Three years later—I love the language that the Foreign Secretary used in those days—he was at it again, urging upon this House

What wonderful words. He went on.

And he calls us viscerally anti-European! That was what I suppose we can call the first Straw. Now we have to deal with the last Straw.

The Foreign Secretary talks about red lines. He knows that references to tax harmonisation, a single foreign and defence policy and social security are small parts of the treaty as it stands, if they are there at all. They are arguments that the Government should certainly win. He hopes that the British people will believe that he has fought for them and won, and that somehow, therefore, the constitution is all right; but the British people will not so easily be fooled, and even if those red lines had real merit, the Government must explain why, after months of negotiation, the red line on foreign policy and indeed on other matters appears in the latest Italian proposals to be moving in totally the opposite direction.

We do not believe in red lines. Like the Prime Minister three years ago, we do not believe that the constitution is necessary or desirable. We just want to get rid of the constitution, but we have a right to test the Foreign Secretary's position. If he were serious about red lines, he would tell us what specifically he wants to see put in the constitution and what specifically he wants taken out. Where among the so-called red lines is the Chancellor of the Exchequer's call three weeks ago for tax harmonisation to be explicitly excluded? Where is the prohibition on making the charter of fundamental rights legally binding, as promised by the Prime Minister on 15 October 2000? Where is the specific prohibition of the creation of a defence capability outside NATO? Where is the removal of the "escalator" clause, which if left intact will allow the EU to take control of defence and foreign policy without any reference back to national Parliaments?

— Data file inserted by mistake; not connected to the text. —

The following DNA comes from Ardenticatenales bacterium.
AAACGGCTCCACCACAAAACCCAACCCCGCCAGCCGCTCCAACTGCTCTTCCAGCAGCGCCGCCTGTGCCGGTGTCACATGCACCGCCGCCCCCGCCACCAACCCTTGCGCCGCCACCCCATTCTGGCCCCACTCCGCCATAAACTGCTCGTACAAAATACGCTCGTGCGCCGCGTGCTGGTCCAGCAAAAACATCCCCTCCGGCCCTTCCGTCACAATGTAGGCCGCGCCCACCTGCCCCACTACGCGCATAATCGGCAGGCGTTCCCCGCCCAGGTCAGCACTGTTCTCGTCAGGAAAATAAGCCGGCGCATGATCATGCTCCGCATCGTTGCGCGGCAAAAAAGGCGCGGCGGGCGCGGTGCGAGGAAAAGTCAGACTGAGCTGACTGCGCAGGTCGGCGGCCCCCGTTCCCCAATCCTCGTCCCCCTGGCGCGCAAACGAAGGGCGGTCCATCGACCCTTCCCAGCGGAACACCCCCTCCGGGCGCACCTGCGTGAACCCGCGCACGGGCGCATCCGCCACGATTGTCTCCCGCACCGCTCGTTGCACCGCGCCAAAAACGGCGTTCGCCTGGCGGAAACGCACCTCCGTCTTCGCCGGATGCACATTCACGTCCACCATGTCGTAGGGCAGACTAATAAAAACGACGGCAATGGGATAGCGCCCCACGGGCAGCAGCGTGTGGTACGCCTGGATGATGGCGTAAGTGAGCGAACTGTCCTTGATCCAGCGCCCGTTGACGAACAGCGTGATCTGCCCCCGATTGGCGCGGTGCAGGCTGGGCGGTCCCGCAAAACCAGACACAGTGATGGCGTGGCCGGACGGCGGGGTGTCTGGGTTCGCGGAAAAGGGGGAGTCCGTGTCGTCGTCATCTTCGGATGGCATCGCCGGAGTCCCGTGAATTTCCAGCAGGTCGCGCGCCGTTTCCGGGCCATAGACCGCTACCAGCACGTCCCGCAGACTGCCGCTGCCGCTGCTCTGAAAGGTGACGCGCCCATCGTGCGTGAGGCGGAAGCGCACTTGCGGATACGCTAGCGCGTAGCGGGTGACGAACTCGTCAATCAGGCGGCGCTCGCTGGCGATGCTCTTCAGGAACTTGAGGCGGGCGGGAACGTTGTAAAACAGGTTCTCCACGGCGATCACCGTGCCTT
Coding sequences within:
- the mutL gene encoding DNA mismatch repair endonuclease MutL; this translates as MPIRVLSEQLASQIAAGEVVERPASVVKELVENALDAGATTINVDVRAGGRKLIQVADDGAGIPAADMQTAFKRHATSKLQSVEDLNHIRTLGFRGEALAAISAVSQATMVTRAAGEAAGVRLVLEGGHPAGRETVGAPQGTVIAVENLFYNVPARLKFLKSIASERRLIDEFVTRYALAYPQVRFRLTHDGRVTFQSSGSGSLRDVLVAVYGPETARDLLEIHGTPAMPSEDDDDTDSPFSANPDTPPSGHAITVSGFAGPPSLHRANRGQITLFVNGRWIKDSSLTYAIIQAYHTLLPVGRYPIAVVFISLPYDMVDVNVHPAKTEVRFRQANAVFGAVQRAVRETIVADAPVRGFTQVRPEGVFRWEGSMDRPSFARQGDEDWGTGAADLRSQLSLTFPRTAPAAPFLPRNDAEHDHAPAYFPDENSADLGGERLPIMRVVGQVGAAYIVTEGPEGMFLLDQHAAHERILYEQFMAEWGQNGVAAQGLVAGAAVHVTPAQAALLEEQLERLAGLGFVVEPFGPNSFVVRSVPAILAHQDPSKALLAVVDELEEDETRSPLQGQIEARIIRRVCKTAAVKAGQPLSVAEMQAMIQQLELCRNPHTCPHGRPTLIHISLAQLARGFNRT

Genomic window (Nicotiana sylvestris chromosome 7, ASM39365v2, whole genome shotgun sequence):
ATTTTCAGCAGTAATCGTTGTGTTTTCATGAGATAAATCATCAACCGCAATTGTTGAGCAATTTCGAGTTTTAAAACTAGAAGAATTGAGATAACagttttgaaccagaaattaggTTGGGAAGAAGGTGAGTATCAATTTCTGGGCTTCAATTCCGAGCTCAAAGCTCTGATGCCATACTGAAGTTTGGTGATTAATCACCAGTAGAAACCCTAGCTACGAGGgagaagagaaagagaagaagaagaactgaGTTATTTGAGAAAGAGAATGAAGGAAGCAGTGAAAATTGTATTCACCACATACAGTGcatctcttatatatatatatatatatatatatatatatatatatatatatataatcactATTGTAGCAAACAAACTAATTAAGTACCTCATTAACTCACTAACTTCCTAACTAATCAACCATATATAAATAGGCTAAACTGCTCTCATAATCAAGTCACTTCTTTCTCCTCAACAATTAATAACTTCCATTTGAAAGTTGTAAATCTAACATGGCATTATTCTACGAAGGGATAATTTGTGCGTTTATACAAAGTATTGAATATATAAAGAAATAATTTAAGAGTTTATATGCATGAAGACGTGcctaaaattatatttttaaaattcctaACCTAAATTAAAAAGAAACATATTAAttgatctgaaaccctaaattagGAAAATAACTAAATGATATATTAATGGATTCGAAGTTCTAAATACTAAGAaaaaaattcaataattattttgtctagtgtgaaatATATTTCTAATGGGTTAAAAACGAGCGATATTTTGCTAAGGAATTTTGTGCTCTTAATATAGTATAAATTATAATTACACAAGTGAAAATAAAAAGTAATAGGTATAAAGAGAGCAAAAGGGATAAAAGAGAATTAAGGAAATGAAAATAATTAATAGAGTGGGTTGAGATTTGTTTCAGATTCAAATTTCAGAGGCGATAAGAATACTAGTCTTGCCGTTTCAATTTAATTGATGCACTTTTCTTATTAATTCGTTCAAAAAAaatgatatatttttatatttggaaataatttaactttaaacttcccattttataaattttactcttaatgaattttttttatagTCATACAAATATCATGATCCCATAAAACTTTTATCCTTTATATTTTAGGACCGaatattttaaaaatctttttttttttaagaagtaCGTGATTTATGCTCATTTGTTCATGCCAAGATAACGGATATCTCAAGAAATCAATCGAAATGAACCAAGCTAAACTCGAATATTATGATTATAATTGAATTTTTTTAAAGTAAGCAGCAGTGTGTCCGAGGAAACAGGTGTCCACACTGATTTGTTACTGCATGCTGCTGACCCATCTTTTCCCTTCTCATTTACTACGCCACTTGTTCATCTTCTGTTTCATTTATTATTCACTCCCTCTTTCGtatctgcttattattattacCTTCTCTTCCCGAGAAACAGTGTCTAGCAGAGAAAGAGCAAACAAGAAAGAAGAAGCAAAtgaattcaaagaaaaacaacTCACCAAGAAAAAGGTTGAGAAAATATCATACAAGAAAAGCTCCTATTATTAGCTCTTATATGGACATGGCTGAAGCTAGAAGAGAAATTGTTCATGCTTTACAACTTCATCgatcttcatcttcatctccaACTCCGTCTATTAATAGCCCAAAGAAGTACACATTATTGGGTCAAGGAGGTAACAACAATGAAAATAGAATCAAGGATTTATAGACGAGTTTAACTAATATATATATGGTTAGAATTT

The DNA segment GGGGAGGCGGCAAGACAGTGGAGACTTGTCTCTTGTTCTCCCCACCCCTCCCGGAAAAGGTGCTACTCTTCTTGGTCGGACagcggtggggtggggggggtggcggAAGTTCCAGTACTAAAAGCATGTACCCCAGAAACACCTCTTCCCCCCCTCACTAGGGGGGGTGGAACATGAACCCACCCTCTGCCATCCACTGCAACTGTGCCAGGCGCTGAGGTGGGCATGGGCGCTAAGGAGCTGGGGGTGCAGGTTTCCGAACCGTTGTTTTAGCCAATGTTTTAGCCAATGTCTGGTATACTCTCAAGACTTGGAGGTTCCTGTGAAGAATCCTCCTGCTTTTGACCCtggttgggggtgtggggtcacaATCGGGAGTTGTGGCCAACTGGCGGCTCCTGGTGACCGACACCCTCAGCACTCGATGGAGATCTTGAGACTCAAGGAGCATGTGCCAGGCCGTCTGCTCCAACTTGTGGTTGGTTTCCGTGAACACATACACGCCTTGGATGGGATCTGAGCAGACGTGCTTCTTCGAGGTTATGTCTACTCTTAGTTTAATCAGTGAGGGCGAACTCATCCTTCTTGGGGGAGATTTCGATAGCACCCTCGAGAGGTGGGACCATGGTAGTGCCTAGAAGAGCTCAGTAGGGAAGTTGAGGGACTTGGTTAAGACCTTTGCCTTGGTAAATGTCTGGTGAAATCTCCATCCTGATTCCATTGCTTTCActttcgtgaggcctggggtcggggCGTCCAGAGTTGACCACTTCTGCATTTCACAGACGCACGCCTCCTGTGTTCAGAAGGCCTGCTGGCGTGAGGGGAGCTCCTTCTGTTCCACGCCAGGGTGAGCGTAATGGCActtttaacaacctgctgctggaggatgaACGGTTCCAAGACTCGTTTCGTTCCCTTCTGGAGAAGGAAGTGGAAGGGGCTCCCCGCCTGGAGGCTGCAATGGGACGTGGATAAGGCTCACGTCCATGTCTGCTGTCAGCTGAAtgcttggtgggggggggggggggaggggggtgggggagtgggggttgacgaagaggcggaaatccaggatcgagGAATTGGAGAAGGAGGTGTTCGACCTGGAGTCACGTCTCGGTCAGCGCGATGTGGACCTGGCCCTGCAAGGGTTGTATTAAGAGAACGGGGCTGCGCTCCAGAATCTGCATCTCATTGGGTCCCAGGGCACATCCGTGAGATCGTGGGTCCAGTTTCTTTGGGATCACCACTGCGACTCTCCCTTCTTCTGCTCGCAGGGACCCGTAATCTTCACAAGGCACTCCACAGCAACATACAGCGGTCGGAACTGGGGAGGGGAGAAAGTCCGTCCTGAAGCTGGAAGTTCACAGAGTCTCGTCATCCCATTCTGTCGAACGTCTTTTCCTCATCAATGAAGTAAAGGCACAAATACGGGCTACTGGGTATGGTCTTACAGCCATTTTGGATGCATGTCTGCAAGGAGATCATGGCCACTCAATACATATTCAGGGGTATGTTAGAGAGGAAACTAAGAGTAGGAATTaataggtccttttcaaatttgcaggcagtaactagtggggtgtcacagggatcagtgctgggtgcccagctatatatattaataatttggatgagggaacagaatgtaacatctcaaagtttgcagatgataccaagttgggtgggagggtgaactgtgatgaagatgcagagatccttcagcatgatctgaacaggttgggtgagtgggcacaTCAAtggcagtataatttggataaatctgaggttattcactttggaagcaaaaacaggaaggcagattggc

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If red lines are to be credible, they must be more than the red herrings paraded this week. If the Government really meant business, those would have been included in the off the record briefing that we heard on Monday. This matter is too serious for smoke and mirrors. That is why in the end the British people must be allowed to decide in a referendum.

A Bill to allow for such a referendum on the new treaty should have been in the Gracious Speech. There is a referendum Bill in the Gracious Speech. It is on the wrong referendum. It is on the single currency, which will not happen, rather than on the constitution, which the Government for all their smoke and mirrors are apparently determined will happen.